Tis the ill-luck of the Westcotts followed even Heermans. He was to have received a share of the profits for having finished and edited the book, but Westcott had neglected to file any statement of this agreement, and Heermans never received a cent out of the half million the book earned.
The money went to the author's son, Philip, and his daughter, Violet, Mrs. Victor Morawetz. The blight of the Westcotts had taken away a third child, Harold, who had fallen out of a cherry tree in his youth and was killed. Mrs. Morawetz was the wife of a millionaire New York corporation lawyer. She seemed to have evaded the curse. But in the winter of 1918, her health became impaired and it was all arranged that she should go to her estate in California. She was to pass through Syracuse on her way and had telegraphed friends there to meet her.
A group of these were at the station with flowers and gifts. They looked for Mrs. Morawetz, but could not see her. Then a coffin was brought out. In it was the body of Violet Westcott Morawetz, the woman who had bade them "Come to meet me!" She had died suddenly, and her family, not knowing of her plans, had failed to notify her friends. The funeral car was attached to the very train on which she had planned to pass through. Thus fate delivered another blow to the Westcotts.
There was left now only Philip. He inherited Mrs. Morawetz's private estate, which was quite large. With what his father had left him, he was a wealthy man. His clergyman uncle had written two books. One was "Hepsy Burke," advertised as "David Harum's Sister." The other was an Episcopal text-book. The books earned considerable royalties. Philip inherited these, too, and became a millionaire. Fortune smiled on him. It seemed as if destiny had decided to recompense him for the tragedies visited upon the other members of his family.
He left the East and went to San Francisco, where he lived at ease. For many years he dwelt at the University Club, apparently happy in his association with the life of art and letters in San Francisco. His father had written in his famous a book this line: "Death is a calamity only for the living."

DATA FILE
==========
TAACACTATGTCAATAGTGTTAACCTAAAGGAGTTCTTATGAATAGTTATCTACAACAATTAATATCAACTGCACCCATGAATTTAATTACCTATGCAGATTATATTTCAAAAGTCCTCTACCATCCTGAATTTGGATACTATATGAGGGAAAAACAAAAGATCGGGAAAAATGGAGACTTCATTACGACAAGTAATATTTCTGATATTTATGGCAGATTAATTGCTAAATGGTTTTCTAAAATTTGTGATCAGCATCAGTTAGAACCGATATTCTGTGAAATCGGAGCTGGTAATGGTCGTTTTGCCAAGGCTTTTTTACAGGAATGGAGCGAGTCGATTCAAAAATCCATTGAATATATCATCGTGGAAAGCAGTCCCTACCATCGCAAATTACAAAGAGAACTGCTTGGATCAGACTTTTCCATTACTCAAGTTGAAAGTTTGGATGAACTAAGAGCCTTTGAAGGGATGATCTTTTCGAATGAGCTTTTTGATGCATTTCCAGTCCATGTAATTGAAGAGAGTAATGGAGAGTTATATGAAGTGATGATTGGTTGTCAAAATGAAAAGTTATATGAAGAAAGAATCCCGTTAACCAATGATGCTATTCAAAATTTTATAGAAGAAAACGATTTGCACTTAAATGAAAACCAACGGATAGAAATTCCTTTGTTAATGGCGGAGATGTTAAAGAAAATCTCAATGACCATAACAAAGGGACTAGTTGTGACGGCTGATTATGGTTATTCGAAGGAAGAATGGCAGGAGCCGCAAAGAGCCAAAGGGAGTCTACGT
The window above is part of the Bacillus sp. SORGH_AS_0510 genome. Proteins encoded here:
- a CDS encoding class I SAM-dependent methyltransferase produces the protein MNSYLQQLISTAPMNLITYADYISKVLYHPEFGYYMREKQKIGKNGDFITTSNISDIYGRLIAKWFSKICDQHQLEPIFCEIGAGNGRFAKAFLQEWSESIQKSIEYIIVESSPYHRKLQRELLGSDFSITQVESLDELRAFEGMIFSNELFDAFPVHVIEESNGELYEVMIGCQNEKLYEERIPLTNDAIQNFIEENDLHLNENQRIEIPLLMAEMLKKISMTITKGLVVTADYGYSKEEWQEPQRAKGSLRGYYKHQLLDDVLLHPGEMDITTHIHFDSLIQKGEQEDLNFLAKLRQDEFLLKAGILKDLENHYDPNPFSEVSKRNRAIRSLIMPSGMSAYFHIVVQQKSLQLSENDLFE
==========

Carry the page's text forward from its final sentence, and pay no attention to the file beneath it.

Perhaps the words had been penned to fortify his own mind against the fate that seemed to have singled out the clan. Maybe his son Philip, reading the line, decided to run no risks of an unforeseen blow.
But in 1926, employees of the University Club went to his rooms and found there the body of the last of the Amos Westcott family, dead, a [page 5] suicide. The reputed million-dollar estate had dwindled; o $50,000. And this $50,000 he had willed to Mrs. Helen Rutherford of San Francisco.
But Westcott had neglected to date his will. The courts of California declared it invalidated because of the missing date and refused to probate it. The $50,000 is now on deposit in a West Coast bank with no one to claim it. Perhaps, even if there were close-enough relatives, nobody would come forth to claim the money. The curse of this branch of the Westcotts has proven itself too powerful to be trifled with for any sum.
Thus is the story of the "Tragedies and Hoax of Some Westcotts."
Incidents in the Life and Times of Stukeley Westcote, with some of his Descendants
J. Russell Bullock
1888 - Page XI